Good and Bad Example Answer
Here is an example of a wrong answer and a good answer to this question to put the method to use.
Wrong answer: “This is my dream job. I noticed this came up on my job alerts. And I noticed how much compensation the position was providing. I have a family at home, three young children, and a wife. And I have to say, it’s costly to have kids these days. This position is going to provide me the opportunity to give my family a new life. And that’s something that I can’t pass up.”
This is an example of answering this common interview question the wrong way. It focuses on employee benefits and compensation rather than an exchange of value between the employer and employee. Job seekers should avoid speaking about company or employee benefits (healthcare, free food, or other benefits) when answering this question.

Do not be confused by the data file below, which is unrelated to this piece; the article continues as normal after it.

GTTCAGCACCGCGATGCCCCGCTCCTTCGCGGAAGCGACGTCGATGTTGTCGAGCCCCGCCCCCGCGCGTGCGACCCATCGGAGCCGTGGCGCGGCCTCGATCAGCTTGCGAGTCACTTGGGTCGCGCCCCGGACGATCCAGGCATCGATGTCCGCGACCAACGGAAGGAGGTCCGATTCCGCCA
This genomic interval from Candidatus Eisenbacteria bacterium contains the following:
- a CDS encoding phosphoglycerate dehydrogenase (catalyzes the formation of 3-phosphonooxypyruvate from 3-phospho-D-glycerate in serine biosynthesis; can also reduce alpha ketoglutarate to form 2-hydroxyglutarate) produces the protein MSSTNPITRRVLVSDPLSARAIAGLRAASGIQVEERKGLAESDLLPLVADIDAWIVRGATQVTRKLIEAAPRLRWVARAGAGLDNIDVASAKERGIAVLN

Strong or good answer
Strong answer: “I’ve had the opportunity to get mentored by several medical professionals in my career. A hospital administrator who was very passionate about patient care. She worked closely with the nurses to provide optimal care guidelines for us to follow. I learned so much working with that hospital administrator. One day, I hope to begin to advance myself toward a management position. A position that allows me to mentor others as she did for me. To get to that point in my career, there are skills and abilities that I need to develop. The only way to do that is by getting exposed to them and making mistakes but learn from them. This job opportunity provides me the chance to use my current knowledge and skills while gaining some managerial experience.”